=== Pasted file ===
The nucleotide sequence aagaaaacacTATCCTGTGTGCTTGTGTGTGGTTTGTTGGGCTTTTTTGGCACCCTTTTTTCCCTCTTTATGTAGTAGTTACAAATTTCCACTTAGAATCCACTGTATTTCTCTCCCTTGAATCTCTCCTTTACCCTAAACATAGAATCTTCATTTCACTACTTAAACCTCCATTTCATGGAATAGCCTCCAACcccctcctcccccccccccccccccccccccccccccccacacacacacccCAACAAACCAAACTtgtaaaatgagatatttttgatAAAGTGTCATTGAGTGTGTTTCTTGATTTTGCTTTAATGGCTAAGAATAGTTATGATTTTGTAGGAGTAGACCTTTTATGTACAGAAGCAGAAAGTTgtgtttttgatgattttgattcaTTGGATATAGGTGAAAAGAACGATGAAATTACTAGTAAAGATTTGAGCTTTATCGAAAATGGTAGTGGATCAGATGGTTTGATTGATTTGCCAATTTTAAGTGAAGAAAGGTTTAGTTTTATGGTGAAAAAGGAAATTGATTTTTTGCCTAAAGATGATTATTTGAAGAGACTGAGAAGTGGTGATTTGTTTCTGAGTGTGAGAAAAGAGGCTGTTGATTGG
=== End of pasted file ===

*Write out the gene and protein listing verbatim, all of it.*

The nucleotide sequence aagaaaacacTATCCTGTGTGCTTGTGTGTGGTTTGTTGGGCTTTTTTGGCACCCTTTTTTCCCTCTTTATGTAGTAGTTACAAATTTCCACTTAGAATCCACTGTATTTCTCTCCCTTGAATCTCTCCTTTACCCTAAACATAGAATCTTCATTTCACTACTTAAACCTCCATTTCATGGAATAGCCTCCAACcccctcctcccccccccccccccccccccccccccccccacacacacacccCAACAAACCAAACTtgtaaaatgagatatttttgatAAAGTGTCATTGAGTGTGTTTCTTGATTTTGCTTTAATGGCTAAGAATAGTTATGATTTTGTAGGAGTAGACCTTTTATGTACAGAAGCAGAAAGTTgtgtttttgatgattttgattcaTTGGATATAGGTGAAAAGAACGATGAAATTACTAGTAAAGATTTGAGCTTTATCGAAAATGGTAGTGGATCAGATGGTTTGATTGATTTGCCAATTTTAAGTGAAGAAAGGTTTAGTTTTATGGTGAAAAAGGAAATTGATTTTTTGCCTAAAGATGATTATTTGAAGAGACTGAGAAGTGGTGATTTGTTTCTGAGTGTGAGAAAAGAGGCTGTTGATTGG